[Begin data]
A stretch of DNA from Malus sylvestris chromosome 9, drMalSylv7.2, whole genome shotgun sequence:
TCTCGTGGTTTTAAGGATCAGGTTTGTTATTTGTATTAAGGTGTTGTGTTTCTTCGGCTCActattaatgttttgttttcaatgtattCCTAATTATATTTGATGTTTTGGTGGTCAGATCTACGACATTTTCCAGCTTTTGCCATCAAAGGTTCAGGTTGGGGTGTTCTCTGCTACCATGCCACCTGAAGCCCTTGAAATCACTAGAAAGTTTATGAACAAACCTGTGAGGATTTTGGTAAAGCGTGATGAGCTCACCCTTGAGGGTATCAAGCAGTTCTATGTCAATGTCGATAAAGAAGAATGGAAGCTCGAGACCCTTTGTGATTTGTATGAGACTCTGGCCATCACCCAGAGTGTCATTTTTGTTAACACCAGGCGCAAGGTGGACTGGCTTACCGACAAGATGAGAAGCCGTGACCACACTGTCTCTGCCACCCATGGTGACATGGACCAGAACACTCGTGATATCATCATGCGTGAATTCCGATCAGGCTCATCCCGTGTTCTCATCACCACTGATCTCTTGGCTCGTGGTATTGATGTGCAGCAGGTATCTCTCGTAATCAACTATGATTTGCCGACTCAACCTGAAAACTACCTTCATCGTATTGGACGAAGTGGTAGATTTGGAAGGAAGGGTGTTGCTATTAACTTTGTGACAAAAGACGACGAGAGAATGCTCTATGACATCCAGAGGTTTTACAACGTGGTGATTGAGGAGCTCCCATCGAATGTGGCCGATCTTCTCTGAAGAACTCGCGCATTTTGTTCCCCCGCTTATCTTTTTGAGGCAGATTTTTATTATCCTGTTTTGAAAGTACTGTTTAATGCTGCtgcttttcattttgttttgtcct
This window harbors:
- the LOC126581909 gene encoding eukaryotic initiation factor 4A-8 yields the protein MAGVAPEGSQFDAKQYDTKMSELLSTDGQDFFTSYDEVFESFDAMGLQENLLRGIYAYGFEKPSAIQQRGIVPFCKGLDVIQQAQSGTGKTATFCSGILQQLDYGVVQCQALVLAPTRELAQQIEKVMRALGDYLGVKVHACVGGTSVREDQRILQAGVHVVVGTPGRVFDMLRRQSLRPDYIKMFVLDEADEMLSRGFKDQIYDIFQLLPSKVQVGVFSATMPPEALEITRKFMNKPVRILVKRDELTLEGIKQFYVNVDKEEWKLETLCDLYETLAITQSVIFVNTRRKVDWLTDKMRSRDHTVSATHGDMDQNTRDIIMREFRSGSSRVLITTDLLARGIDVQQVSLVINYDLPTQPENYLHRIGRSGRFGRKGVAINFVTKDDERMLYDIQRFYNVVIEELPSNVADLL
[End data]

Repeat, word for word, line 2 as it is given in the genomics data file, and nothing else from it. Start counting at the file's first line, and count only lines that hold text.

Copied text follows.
TCTCGTGGTTTTAAGGATCAGGTTTGTTATTTGTATTAAGGTGTTGTGTTTCTTCGGCTCActattaatgttttgttttcaatgtattCCTAATTATATTTGATGTTTTGGTGGTCAGATCTACGACATTTTCCAGCTTTTGCCATCAAAGGTTCAGGTTGGGGTGTTCTCTGCTACCATGCCACCTGAAGCCCTTGAAATCACTAGAAAGTTTATGAACAAACCTGTGAGGATTTTGGTAAAGCGTGATGAGCTCACCCTTGAGGGTATCAAGCAGTTCTATGTCAATGTCGATAAAGAAGAATGGAAGCTCGAGACCCTTTGTGATTTGTATGAGACTCTGGCCATCACCCAGAGTGTCATTTTTGTTAACACCAGGCGCAAGGTGGACTGGCTTACCGACAAGATGAGAAGCCGTGACCACACTGTCTCTGCCACCCATGGTGACATGGACCAGAACACTCGTGATATCATCATGCGTGAATTCCGATCAGGCTCATCCCGTGTTCTCATCACCACTGATCTCTTGGCTCGTGGTATTGATGTGCAGCAGGTATCTCTCGTAATCAACTATGATTTGCCGACTCAACCTGAAAACTACCTTCATCGTATTGGACGAAGTGGTAGATTTGGAAGGAAGGGTGTTGCTATTAACTTTGTGACAAAAGACGACGAGAGAATGCTCTATGACATCCAGAGGTTTTACAACGTGGTGATTGAGGAGCTCCCATCGAATGTGGCCGATCTTCTCTGAAGAACTCGCGCATTTTGTTCCCCCGCTTATCTTTTTGAGGCAGATTTTTATTATCCTGTTTTGAAAGTACTGTTTAATGCTGCtgcttttcattttgttttgtcct